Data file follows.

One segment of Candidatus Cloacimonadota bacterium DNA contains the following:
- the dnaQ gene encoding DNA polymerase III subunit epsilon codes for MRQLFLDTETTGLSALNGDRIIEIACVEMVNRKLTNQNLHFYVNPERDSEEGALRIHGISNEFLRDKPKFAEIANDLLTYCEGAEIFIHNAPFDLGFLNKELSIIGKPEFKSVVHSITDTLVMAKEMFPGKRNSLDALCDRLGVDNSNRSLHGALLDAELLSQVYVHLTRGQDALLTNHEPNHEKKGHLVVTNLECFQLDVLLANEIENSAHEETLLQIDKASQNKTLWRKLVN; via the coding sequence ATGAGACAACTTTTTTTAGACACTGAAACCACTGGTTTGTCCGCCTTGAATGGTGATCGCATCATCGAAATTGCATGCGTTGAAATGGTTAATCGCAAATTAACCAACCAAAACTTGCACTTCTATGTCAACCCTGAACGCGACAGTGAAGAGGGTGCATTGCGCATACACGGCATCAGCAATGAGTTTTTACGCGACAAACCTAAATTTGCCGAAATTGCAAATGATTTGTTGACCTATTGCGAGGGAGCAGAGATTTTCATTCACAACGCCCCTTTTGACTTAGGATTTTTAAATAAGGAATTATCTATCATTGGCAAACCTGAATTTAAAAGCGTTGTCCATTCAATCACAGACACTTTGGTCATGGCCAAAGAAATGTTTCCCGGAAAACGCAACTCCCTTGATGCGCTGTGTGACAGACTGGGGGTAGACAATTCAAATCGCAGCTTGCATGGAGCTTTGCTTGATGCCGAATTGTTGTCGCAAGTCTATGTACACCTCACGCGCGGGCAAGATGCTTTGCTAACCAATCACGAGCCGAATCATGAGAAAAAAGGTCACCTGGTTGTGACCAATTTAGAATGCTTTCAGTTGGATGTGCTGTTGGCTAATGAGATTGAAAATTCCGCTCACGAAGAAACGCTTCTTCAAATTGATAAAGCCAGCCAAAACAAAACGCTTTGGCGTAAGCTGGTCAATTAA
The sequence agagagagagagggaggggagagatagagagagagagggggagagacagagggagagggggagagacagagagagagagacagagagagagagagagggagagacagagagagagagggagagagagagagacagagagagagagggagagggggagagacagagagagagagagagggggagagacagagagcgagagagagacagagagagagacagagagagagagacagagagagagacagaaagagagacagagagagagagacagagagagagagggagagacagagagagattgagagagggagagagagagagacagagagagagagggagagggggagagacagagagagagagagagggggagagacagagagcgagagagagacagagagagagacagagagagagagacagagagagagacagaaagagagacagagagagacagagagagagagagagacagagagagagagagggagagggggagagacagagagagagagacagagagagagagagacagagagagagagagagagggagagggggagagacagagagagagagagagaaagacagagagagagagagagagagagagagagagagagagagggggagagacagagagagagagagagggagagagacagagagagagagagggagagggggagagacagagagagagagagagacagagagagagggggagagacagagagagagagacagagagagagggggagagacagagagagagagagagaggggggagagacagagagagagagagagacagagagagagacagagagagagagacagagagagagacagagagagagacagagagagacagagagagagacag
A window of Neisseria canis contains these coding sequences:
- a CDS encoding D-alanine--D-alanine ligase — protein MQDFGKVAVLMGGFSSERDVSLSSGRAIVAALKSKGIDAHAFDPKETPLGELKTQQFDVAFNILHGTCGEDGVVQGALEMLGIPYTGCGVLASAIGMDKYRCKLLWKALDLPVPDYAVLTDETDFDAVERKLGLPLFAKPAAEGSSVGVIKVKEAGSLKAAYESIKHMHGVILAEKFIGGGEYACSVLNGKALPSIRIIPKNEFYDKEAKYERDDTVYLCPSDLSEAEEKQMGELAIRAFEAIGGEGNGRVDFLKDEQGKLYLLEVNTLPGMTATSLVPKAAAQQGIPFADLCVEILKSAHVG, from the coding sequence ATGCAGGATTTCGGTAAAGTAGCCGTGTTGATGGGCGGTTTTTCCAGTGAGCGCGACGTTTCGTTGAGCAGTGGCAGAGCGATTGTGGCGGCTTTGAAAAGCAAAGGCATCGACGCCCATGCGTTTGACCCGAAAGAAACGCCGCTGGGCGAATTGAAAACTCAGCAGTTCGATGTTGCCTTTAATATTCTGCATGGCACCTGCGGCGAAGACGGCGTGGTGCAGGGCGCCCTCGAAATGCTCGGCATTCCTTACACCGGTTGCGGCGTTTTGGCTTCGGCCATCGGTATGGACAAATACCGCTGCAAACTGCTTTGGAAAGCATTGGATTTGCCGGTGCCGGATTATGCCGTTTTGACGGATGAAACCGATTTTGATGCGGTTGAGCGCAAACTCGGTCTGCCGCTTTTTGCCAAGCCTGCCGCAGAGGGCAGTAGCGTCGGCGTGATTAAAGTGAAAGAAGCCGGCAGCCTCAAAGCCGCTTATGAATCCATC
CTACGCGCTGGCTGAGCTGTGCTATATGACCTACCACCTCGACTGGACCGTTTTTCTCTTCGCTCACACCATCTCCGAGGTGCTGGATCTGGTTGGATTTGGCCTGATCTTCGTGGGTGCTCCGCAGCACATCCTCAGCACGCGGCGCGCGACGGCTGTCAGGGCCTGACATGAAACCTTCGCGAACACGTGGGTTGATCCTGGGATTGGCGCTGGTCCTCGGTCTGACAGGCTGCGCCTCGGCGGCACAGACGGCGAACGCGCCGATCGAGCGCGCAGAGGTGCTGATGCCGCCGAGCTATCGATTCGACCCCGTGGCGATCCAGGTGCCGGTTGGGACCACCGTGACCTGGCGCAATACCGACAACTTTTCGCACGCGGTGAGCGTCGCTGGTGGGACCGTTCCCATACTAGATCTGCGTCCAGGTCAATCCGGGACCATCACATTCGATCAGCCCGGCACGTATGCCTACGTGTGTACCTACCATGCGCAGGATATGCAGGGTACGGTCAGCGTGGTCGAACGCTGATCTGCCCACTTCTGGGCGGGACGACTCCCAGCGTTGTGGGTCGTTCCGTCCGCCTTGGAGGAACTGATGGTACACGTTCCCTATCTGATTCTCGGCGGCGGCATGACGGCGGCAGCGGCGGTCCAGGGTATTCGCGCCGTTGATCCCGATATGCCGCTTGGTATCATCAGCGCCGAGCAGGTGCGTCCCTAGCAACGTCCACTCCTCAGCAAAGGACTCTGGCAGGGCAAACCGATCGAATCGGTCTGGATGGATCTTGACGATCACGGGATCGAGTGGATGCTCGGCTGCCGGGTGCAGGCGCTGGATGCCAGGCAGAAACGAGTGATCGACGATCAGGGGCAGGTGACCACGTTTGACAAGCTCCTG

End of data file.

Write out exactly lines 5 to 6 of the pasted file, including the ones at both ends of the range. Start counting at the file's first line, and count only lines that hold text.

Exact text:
- a CDS encoding D-alanine--D-alanine ligase — protein MQDFGKVAVLMGGFSSERDVSLSSGRAIVAALKSKGIDAHAFDPKETPLGELKTQQFDVAFNILHGTCGEDGVVQGALEMLGIPYTGCGVLASAIGMDKYRCKLLWKALDLPVPDYAVLTDETDFDAVERKLGLPLFAKPAAEGSSVGVIKVKEAGSLKAAYESIKHMHGVILAEKFIGGGEYACSVLNGKALPSIRIIPKNEFYDKEAKYERDDTVYLCPSDLSEAEEKQMGELAIRAFEAIGGEGNGRVDFLKDEQGKLYLLEVNTLPGMTATSLVPKAAAQQGIPFADLCVEILKSAHVG, from the coding sequence ATGCAGGATTTCGGTAAAGTAGCCGTGTTGATGGGCGGTTTTTCCAGTGAGCGCGACGTTTCGTTGAGCAGTGGCAGAGCGATTGTGGCGGCTTTGAAAAGCAAAGGCATCGACGCCCATGCGTTTGACCCGAAAGAAACGCCGCTGGGCGAATTGAAAACTCAGCAGTTCGATGTTGCCTTTAATATTCTGCATGGCACCTGCGGCGAAGACGGCGTGGTGCAGGGCGCCCTCGAAATGCTCGGCATTCCTTACACCGGTTGCGGCGTTTTGGCTTCGGCCATCGGTATGGACAAATACCGCTGCAAACTGCTTTGGAAAGCATTGGATTTGCCGGTGCCGGATTATGCCGTTTTGACGGATGAAACCGATTTTGATGCGGTTGAGCGCAAACTCGGTCTGCCGCTTTTTGCCAAGCCTGCCGCAGAGGGCAGTAGCGTCGGCGTGATTAAAGTGAAAGAAGCCGGCAGCCTCAAAGCCGCTTATGAATCCATC
CTACGCGCTGGCTGAGCTGTGCTATATGACCTACCACCTCGACTGGACCGTTTTTCTCTTCGCTCACACCATCTCCGAGGTGCTGGATCTGGTTGGATTTGGCCTGATCTTCGTGGGTGCTCCGCAGCACATCCTCAGCACGCGGCGCGCGACGGCTGTCAGGGCCTGACATGAAACCTTCGCGAACACGTGGGTTGATCCTGGGATTGGCGCTGGTCCTCGGTCTGACAGGCTGCGCCTCGGCGGCACAGACGGCGAACGCGCCGATCGAGCGCGCAGAGGTGCTGATGCCGCCGAGCTATCGATTCGACCCCGTGGCGATCCAGGTGCCGGTTGGGACCACCGTGACCTGGCGCAATACCGACAACTTTTCGCACGCGGTGAGCGTCGCTGGTGGGACCGTTCCCATACTAGATCTGCGTCCAGGTCAATCCGGGACCATCACATTCGATCAGCCCGGCACGTATGCCTACGTGTGTACCTACCATGCGCAGGATATGCAGGGTACGGTCAGCGTGGTCGAACGCTGATCTGCCCACTTCTGGGCGGGACGACTCCCAGCGTTGTGGGTCGTTCCGTCCGCCTTGGAGGAACTGATGGTACACGTTCCCTATCTGATTCTCGGCGGCGGCATGACGGCGGCAGCGGCGGTCCAGGGTATTCGCGCCGTTGATCCCGATATGCCGCTTGGTATCATCAGCGCCGAGCAGGTGCGTCCCTAGCAACGTCCACTCCTCAGCAAAGGACTCTGGCAGGGCAAACCGATCGAATCGGTCTGGATGGATCTTGACGATCACGGGATCGAGTGGATGCTCGGCTGCCGGGTGCAGGCGCTGGATGCCAGGCAGAAACGAGTGATCGACGATCAGGGGCAGGTGACCACGTTTGACAAGCTCCTG